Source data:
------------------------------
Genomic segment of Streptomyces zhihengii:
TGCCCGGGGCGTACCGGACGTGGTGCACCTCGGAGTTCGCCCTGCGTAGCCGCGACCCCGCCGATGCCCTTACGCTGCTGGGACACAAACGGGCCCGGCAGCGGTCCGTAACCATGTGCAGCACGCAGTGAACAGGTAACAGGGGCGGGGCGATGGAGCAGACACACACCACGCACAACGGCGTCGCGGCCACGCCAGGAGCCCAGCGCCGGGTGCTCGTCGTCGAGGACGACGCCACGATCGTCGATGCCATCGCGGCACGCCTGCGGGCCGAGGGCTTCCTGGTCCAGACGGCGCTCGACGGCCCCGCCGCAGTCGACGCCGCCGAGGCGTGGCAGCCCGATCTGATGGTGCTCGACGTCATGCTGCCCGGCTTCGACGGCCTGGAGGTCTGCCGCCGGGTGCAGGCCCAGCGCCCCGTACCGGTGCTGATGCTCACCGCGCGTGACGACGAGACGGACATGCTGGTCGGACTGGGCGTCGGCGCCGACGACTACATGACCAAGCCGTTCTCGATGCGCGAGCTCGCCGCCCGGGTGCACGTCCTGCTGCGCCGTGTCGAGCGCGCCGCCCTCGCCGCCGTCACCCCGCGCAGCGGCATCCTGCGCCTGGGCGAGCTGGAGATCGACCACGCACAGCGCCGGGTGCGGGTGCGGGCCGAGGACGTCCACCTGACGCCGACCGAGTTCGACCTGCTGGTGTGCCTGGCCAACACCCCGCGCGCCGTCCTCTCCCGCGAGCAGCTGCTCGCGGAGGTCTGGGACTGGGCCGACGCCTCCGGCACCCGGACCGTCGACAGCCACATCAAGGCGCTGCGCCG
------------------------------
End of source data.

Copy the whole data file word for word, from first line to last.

Genomic segment of Streptomyces zhihengii:
TGCCCGGGGCGTACCGGACGTGGTGCACCTCGGAGTTCGCCCTGCGTAGCCGCGACCCCGCCGATGCCCTTACGCTGCTGGGACACAAACGGGCCCGGCAGCGGTCCGTAACCATGTGCAGCACGCAGTGAACAGGTAACAGGGGCGGGGCGATGGAGCAGACACACACCACGCACAACGGCGTCGCGGCCACGCCAGGAGCCCAGCGCCGGGTGCTCGTCGTCGAGGACGACGCCACGATCGTCGATGCCATCGCGGCACGCCTGCGGGCCGAGGGCTTCCTGGTCCAGACGGCGCTCGACGGCCCCGCCGCAGTCGACGCCGCCGAGGCGTGGCAGCCCGATCTGATGGTGCTCGACGTCATGCTGCCCGGCTTCGACGGCCTGGAGGTCTGCCGCCGGGTGCAGGCCCAGCGCCCCGTACCGGTGCTGATGCTCACCGCGCGTGACGACGAGACGGACATGCTGGTCGGACTGGGCGTCGGCGCCGACGACTACATGACCAAGCCGTTCTCGATGCGCGAGCTCGCCGCCCGGGTGCACGTCCTGCTGCGCCGTGTCGAGCGCGCCGCCCTCGCCGCCGTCACCCCGCGCAGCGGCATCCTGCGCCTGGGCGAGCTGGAGATCGACCACGCACAGCGCCGGGTGCGGGTGCGGGCCGAGGACGTCCACCTGACGCCGACCGAGTTCGACCTGCTGGTGTGCCTGGCCAACACCCCGCGCGCCGTCCTCTCCCGCGAGCAGCTGCTCGCGGAGGTCTGGGACTGGGCCGACGCCTCCGGCACCCGGACCGTCGACAGCCACATCAAGGCGCTGCGCCG